The Backstory of 'Straight from the Horse's Mouth'
This idiom is believed to originate from the horse-racing tracks, where tips on the likely winners could sometimes be gathered directly from the horse's handlers or trainers—considered the most knowledgeable sources. Over time, it has come to signify getting information directly from the most credible source.
Noteworthy Facts About 'Straight from the Horse's Mouth'
While the phrase is colloquial, it's recognized for its emphasis on the value of direct, unfiltered information. It's particularly prevalent in contexts where the accuracy of information is critical, such as in journalism, business, and personal advice.
Examples of 'Straight from the Horse's Mouth'
Here are some examples that show how the idiom is used:
- I heard about the company's takeover straight from the horse's mouth, the CEO himself.
- She got the news about the wedding straight from the horse's mouth, from her best friend, the bride.
- For accurate updates on the project's progress, we should get the details straight from the horse's mouth, our project manager.
Using 'Straight from the Horse's Mouth' in Everyday Language
It's a great phrase to use when you want to emphasize the reliability of your information. Whether you're discussing news, rumors, or stories, mentioning that you got it 'straight from the horse's mouth' adds credibility to your words.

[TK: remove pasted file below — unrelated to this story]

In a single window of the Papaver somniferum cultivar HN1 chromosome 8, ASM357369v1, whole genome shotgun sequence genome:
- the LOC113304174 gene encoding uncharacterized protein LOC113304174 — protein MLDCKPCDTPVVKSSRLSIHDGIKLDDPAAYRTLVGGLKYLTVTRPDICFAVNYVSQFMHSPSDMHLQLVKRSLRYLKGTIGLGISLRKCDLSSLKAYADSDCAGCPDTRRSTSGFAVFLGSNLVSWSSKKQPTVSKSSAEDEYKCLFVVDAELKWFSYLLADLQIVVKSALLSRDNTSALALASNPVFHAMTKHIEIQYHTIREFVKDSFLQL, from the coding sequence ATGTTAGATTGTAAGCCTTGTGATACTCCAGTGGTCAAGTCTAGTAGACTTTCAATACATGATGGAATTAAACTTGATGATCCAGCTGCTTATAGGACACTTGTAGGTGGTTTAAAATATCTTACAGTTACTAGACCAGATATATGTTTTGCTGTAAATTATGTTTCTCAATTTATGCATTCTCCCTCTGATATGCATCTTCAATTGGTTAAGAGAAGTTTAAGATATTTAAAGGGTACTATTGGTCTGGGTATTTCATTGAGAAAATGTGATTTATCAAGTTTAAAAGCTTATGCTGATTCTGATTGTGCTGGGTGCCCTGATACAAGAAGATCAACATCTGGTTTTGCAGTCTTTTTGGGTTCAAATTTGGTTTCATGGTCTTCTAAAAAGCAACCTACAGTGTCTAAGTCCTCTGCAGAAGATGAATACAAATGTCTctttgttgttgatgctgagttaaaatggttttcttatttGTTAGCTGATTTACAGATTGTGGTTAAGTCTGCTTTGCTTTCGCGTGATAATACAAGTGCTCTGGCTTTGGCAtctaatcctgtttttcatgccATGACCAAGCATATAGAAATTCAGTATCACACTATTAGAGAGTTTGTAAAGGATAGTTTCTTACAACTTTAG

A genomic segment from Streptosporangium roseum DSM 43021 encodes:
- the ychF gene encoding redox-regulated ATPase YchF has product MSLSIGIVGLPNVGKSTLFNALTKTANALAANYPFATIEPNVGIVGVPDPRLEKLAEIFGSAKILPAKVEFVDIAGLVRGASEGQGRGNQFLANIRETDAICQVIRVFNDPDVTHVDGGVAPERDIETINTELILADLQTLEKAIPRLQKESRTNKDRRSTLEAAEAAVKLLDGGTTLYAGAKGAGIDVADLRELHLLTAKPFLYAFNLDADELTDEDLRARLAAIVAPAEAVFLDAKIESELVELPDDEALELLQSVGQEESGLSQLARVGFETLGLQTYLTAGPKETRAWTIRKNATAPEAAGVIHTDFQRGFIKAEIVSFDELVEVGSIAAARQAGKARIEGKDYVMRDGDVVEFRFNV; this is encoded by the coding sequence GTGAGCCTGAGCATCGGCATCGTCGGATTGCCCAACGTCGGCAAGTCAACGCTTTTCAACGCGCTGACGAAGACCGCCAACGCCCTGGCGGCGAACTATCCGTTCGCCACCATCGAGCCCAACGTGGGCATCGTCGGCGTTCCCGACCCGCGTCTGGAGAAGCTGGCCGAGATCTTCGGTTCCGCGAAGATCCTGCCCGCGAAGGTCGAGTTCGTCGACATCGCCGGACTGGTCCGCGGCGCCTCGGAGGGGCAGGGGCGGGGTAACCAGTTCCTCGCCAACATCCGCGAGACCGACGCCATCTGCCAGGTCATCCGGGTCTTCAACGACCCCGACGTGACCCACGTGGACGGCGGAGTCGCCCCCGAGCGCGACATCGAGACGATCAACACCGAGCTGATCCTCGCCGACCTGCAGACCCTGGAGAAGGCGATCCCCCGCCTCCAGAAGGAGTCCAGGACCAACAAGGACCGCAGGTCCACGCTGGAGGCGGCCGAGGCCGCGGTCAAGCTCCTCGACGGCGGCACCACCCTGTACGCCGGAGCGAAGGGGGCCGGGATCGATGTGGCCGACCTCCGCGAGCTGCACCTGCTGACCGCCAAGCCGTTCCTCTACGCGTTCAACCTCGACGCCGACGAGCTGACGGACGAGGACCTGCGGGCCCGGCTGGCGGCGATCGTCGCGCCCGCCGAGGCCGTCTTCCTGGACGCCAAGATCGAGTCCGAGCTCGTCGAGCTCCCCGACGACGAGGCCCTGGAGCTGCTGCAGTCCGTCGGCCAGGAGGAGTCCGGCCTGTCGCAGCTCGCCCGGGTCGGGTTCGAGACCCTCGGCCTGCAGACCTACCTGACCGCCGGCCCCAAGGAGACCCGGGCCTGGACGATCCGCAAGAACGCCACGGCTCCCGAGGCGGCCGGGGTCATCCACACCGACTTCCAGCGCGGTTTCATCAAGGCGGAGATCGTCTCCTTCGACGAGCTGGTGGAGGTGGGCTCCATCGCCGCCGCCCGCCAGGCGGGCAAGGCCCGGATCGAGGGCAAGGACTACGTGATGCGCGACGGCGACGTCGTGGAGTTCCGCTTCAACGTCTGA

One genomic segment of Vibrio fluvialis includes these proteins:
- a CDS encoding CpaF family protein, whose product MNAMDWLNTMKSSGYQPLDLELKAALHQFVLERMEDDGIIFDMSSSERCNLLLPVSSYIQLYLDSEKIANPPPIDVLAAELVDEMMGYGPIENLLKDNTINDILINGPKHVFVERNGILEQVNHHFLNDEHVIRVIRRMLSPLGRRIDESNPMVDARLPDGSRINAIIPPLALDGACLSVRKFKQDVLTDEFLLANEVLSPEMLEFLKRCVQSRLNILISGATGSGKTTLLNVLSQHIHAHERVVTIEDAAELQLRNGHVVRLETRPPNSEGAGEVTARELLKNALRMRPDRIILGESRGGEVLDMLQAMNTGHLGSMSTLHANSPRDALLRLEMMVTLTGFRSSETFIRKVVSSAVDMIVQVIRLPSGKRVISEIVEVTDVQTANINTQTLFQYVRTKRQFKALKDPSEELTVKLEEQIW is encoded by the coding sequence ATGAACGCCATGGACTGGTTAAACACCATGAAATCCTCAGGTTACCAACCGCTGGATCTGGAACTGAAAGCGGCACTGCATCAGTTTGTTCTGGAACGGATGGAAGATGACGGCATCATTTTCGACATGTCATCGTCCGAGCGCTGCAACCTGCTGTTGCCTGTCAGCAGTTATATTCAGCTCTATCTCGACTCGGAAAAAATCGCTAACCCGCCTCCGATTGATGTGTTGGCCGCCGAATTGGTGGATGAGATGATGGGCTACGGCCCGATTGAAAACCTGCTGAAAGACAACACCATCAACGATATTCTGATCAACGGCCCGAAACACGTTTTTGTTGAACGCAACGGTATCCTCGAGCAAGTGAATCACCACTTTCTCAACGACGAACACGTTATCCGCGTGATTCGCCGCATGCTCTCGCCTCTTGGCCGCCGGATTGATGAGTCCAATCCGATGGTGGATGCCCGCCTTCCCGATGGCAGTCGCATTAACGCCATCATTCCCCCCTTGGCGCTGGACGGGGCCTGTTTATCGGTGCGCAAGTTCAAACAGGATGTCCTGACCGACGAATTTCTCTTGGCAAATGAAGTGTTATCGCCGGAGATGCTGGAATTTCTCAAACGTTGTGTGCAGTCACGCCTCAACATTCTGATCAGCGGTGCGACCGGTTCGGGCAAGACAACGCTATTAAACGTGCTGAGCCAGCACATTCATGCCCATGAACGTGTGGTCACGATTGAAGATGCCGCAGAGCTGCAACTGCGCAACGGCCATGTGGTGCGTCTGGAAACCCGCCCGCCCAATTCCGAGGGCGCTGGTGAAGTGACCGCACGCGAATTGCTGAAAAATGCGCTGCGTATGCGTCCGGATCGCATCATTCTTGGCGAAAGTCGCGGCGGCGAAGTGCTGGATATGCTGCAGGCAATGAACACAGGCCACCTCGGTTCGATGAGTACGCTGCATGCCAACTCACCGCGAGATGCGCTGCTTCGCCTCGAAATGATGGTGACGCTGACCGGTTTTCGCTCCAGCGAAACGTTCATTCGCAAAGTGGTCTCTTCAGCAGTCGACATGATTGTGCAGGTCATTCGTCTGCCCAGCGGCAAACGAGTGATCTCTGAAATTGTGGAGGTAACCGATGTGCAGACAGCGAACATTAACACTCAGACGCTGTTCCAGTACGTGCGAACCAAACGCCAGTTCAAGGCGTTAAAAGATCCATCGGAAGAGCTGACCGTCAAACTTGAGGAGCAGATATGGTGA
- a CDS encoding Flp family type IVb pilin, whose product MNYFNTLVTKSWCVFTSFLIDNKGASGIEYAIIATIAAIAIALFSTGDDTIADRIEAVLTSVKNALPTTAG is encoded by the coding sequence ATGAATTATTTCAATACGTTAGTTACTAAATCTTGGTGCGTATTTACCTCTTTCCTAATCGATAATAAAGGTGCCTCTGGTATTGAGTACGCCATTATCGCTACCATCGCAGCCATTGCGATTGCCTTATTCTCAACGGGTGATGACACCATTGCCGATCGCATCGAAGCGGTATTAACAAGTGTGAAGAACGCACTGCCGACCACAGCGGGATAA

Frequently Asked Questions (FAQ)
Is 'Straight from the Horse's Mouth' an informal idiom?
While it started informally, it's now widely accepted in both casual and formal contexts, especially where the authenticity of information is the focus.
Can this idiom be used in written English?
Yes, it is used in both spoken and written English, fitting well into articles, reports, and personal narratives where citing a direct source is relevant.
How can ESL learners practice this idiom?
Try incorporating it into conversations or writing when you're referring to information obtained directly from a trustworthy source.
Are there synonyms for 'Straight from the Horse's Mouth'?
Phrases like 'from the source,' 'from a reliable source,' or 'on good authority' serve similar purposes in conversation.